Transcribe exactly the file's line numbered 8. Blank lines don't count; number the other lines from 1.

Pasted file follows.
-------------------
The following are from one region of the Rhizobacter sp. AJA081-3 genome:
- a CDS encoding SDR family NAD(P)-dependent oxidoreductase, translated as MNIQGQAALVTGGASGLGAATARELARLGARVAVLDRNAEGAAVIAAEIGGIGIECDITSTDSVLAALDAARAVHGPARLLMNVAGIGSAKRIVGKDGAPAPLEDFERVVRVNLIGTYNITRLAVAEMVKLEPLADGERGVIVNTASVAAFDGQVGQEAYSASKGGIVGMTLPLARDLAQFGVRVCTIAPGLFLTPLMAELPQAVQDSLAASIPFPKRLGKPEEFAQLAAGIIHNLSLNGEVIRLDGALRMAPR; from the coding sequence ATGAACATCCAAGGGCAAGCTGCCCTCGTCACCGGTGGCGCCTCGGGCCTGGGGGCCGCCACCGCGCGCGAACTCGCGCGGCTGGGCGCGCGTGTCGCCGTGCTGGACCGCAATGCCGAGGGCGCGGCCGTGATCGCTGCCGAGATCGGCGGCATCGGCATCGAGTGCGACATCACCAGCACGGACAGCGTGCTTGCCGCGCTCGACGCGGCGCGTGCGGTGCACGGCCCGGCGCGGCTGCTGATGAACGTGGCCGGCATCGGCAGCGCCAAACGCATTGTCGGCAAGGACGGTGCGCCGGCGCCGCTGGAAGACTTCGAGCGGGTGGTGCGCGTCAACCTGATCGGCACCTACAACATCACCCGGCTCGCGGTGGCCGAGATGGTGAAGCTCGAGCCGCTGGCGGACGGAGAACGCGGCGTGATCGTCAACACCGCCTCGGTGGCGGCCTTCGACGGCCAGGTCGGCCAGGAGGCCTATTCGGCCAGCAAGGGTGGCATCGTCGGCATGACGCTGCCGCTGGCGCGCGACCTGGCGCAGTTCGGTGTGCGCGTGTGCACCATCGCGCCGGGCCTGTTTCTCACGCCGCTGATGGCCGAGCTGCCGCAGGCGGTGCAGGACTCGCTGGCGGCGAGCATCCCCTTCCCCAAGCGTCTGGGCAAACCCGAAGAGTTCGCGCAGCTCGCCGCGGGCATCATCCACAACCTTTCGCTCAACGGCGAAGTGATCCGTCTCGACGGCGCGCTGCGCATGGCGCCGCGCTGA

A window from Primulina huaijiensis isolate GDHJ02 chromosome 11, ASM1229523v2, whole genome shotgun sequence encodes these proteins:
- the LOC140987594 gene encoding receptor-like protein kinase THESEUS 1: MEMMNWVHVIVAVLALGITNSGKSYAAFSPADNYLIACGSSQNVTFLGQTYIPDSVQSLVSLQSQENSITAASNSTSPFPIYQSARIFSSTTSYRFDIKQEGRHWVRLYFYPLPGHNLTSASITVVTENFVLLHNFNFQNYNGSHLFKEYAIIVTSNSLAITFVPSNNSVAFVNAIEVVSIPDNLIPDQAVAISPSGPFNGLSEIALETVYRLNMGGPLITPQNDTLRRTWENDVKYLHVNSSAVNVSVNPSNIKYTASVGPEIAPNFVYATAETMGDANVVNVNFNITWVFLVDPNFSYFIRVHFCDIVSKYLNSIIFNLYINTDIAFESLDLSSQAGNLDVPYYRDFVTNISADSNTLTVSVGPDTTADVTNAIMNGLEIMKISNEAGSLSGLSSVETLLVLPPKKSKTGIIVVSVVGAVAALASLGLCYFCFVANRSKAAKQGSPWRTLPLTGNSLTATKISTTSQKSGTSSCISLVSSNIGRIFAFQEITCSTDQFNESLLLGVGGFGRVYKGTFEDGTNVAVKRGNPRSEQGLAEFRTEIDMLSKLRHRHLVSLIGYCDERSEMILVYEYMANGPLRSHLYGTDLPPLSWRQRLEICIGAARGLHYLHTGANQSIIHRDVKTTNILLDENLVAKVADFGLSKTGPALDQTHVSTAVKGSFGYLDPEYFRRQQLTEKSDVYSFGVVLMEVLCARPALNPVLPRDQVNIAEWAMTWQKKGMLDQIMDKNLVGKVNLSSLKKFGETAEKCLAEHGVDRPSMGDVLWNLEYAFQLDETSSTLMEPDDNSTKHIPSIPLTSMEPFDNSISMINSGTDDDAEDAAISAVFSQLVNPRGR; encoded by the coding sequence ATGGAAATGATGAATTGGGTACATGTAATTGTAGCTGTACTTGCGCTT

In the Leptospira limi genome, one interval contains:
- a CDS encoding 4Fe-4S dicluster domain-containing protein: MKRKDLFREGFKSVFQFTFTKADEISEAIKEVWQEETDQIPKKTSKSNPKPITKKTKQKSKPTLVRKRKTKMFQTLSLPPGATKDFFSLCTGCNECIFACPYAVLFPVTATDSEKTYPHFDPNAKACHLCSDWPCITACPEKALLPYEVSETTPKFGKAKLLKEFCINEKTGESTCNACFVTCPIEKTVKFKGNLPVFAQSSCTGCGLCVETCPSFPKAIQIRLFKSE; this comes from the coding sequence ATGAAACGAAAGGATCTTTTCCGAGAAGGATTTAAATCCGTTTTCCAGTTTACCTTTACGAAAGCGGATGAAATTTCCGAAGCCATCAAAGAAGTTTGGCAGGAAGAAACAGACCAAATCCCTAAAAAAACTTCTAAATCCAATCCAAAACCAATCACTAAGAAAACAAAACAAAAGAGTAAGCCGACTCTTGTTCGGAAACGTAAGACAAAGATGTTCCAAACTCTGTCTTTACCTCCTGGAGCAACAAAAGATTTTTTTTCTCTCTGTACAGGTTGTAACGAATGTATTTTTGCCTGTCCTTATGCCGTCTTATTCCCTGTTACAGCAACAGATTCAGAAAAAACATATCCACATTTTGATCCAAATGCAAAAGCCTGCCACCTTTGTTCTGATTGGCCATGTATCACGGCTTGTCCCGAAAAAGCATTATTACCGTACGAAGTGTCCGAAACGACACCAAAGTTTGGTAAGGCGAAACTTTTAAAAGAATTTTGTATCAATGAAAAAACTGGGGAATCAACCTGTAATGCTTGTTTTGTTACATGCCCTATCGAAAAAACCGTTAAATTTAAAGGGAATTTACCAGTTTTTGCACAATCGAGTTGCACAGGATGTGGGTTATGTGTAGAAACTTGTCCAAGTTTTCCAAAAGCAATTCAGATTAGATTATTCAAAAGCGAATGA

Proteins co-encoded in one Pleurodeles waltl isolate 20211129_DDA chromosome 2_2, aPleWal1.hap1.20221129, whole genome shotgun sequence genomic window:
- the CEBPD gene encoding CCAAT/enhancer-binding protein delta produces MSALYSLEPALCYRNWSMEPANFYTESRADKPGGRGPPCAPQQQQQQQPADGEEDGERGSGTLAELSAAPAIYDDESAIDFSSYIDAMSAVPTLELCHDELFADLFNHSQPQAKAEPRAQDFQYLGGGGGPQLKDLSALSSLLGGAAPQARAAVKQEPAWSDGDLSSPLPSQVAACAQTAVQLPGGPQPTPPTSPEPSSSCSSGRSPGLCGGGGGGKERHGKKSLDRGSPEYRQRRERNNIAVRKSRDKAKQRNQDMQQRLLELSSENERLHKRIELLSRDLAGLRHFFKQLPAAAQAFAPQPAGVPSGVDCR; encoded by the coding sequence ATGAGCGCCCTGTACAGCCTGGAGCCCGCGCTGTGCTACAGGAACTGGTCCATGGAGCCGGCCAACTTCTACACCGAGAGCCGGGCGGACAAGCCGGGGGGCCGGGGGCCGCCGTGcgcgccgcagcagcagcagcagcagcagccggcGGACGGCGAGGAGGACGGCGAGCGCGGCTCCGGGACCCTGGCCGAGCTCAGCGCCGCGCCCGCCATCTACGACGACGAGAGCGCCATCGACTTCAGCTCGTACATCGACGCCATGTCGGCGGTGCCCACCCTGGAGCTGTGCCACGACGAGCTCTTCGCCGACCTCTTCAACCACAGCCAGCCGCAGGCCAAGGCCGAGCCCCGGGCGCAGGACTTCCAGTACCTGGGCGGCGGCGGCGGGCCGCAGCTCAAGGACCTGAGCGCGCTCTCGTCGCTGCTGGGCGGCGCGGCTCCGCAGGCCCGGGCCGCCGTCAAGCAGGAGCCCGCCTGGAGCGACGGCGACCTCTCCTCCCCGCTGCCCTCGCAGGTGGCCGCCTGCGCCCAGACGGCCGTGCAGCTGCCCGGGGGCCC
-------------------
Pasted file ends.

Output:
- the CEBPD gene encoding CCAAT/enhancer-binding protein delta produces MSALYSLEPALCYRNWSMEPANFYTESRADKPGGRGPPCAPQQQQQQQPADGEEDGERGSGTLAELSAAPAIYDDESAIDFSSYIDAMSAVPTLELCHDELFADLFNHSQPQAKAEPRAQDFQYLGGGGGPQLKDLSALSSLLGGAAPQARAAVKQEPAWSDGDLSSPLPSQVAACAQTAVQLPGGPQPTPPTSPEPSSSCSSGRSPGLCGGGGGGKERHGKKSLDRGSPEYRQRRERNNIAVRKSRDKAKQRNQDMQQRLLELSSENERLHKRIELLSRDLAGLRHFFKQLPAAAQAFAPQPAGVPSGVDCR; encoded by the coding sequence ATGAGCGCCCTGTACAGCCTGGAGCCCGCGCTGTGCTACAGGAACTGGTCCATGGAGCCGGCCAACTTCTACACCGAGAGCCGGGCGGACAAGCCGGGGGGCCGGGGGCCGCCGTGcgcgccgcagcagcagcagcagcagcagccggcGGACGGCGAGGAGGACGGCGAGCGCGGCTCCGGGACCCTGGCCGAGCTCAGCGCCGCGCCCGCCATCTACGACGACGAGAGCGCCATCGACTTCAGCTCGTACATCGACGCCATGTCGGCGGTGCCCACCCTGGAGCTGTGCCACGACGAGCTCTTCGCCGACCTCTTCAACCACAGCCAGCCGCAGGCCAAGGCCGAGCCCCGGGCGCAGGACTTCCAGTACCTGGGCGGCGGCGGCGGGCCGCAGCTCAAGGACCTGAGCGCGCTCTCGTCGCTGCTGGGCGGCGCGGCTCCGCAGGCCCGGGCCGCCGTCAAGCAGGAGCCCGCCTGGAGCGACGGCGACCTCTCCTCCCCGCTGCCCTCGCAGGTGGCCGCCTGCGCCCAGACGGCCGTGCAGCTGCCCGGGGGCCC